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Panel

A panel is basically a one and a half hour to 2 hours session in which four to six speakers - distinguished members of the scientific and/or enterprise community, briefly present different perspectives/opinions on key issues with the goal of stimulating a lively, controversial, and provocative discussion. Panelists are expected to actively debate one another and engage the audience to help broaden understanding of the technologies and issues. Two types of panels are to be considered: Research Panels, oriented to the academic community and focused on the discussion of research topics; and Industrial Panels, oriented to promote knowledge exchanges between academia and industry.



PANELS LIST
Plenary Panel Session

MODELSWARD 2018
Plenary Panel Session


Date: Monday 22nd, 2018
Time: 09:15 -10:30
Immediately After Opening Session

The Different Roles Models Can Play in Software Development and Their Pros and Cons


Chair and Moderator:
Bran Selic,Malina Software Corp., Canada


Panelists:
Franck Barbier, University of Pau, France
David Harel, The Weizmann Institute of Science, Israel
Bernhard Rumpe, RWTH Aachen University, Germany


Abstract:
We are bombarded with buzzwords such as “model-driven development”, “model-driven architecture”, “model-based engineering” etc., to the point where one might think that the models themselves (rather than corresponding actual systems) are the sought-for end result. Because they are not well defined, these terms are open to much misinterpretation and confusion (e.g., why “model-driven architecture” when there is no architecture in that standardization initiative?). For example, to many in the software community "model-driven development" reduces to automatic code generation from UML or similar “modeling” language), something which, by the way, naturally arouses hostility among those who feel that their ability to write program code is key to their employability. However, as in any engineering discipline, models have the potential to serve numerous useful functions in the process of design and development.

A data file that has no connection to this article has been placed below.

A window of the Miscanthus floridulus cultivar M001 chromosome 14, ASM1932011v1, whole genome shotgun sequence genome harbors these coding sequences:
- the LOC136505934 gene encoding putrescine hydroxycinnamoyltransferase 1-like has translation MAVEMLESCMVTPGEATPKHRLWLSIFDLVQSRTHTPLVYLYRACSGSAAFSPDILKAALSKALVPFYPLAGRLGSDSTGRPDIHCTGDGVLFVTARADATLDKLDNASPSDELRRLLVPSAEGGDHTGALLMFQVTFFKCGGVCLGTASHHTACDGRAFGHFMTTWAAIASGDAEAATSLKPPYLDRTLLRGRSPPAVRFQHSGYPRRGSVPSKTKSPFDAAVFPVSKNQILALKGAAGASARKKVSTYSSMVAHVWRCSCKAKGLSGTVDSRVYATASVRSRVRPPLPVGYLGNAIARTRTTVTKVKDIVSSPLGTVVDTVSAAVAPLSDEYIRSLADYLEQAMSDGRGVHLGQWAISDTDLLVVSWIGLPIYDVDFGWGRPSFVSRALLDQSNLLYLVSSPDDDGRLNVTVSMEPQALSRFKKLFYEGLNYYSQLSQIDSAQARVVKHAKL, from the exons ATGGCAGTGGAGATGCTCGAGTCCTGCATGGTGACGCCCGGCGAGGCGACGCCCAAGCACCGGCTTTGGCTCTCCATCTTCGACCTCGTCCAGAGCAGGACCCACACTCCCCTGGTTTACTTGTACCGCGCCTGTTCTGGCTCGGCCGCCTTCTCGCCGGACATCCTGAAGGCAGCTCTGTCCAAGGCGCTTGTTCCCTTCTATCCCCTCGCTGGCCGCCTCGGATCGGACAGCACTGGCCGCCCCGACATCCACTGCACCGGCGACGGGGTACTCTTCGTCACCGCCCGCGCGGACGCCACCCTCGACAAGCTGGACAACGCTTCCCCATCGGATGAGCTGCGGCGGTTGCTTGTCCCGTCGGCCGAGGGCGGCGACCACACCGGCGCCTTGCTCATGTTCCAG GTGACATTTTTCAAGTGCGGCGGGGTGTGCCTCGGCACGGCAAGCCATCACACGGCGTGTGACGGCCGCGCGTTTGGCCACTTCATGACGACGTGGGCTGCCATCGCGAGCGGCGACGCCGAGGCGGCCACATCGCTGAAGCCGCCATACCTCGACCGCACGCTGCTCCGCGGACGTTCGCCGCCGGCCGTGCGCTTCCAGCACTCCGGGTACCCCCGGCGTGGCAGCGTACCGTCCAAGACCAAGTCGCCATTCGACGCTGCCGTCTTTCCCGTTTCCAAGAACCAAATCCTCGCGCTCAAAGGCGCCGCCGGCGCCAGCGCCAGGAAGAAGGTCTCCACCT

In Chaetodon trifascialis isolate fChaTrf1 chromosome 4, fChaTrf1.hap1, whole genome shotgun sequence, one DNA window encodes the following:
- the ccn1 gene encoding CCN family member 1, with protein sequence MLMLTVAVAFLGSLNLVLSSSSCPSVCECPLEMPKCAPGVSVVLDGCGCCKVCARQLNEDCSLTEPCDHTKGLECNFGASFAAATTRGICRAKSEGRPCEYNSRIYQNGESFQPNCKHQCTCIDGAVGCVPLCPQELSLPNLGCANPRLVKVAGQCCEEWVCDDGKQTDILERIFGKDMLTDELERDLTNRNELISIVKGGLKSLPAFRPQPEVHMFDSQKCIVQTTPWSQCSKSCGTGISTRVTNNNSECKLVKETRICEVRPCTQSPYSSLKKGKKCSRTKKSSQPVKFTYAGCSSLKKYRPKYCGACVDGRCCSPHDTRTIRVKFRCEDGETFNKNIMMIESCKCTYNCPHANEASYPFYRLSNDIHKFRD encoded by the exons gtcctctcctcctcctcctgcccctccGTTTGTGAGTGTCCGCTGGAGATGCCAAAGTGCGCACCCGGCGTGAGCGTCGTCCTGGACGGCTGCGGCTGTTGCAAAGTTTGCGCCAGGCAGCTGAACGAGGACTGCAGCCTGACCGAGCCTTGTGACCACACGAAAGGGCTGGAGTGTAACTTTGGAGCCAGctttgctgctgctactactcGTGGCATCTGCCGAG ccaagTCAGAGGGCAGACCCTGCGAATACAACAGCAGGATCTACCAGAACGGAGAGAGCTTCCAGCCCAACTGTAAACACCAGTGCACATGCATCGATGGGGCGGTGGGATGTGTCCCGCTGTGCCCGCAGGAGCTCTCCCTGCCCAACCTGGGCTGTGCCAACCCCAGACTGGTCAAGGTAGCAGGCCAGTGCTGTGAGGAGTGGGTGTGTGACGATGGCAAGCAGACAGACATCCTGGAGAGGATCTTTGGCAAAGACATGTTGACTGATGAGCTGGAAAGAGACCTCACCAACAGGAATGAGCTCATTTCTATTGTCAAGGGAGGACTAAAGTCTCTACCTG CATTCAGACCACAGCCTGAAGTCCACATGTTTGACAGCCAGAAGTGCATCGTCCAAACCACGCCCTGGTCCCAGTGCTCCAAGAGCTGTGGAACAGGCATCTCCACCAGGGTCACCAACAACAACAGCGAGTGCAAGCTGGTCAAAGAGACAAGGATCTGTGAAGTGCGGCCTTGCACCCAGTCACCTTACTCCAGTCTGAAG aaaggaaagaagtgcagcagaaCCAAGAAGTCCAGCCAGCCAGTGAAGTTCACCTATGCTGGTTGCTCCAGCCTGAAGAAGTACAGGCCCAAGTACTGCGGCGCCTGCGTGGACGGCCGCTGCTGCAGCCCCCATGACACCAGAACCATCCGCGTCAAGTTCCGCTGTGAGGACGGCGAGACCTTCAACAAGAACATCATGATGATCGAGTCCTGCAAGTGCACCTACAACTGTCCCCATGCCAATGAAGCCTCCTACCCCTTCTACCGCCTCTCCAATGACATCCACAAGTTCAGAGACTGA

In this panel, we will attempt to identify all the varied purposes that models can and do serve in the software lifecycle as well as the advantages that such usages can bring. However, to play the devil’s advocate, based on the dictum that rarely is something gained without something being lost, we also want to understand the theoretical and practical drawbacks (if any) associated with the use of models in software. Moreover, we also want to examine the practical impediments that stand in the way of full exploitation of models in the software domain and what can be done to mitigate them. If this stuff is so good, why isn’t everyone doing it?
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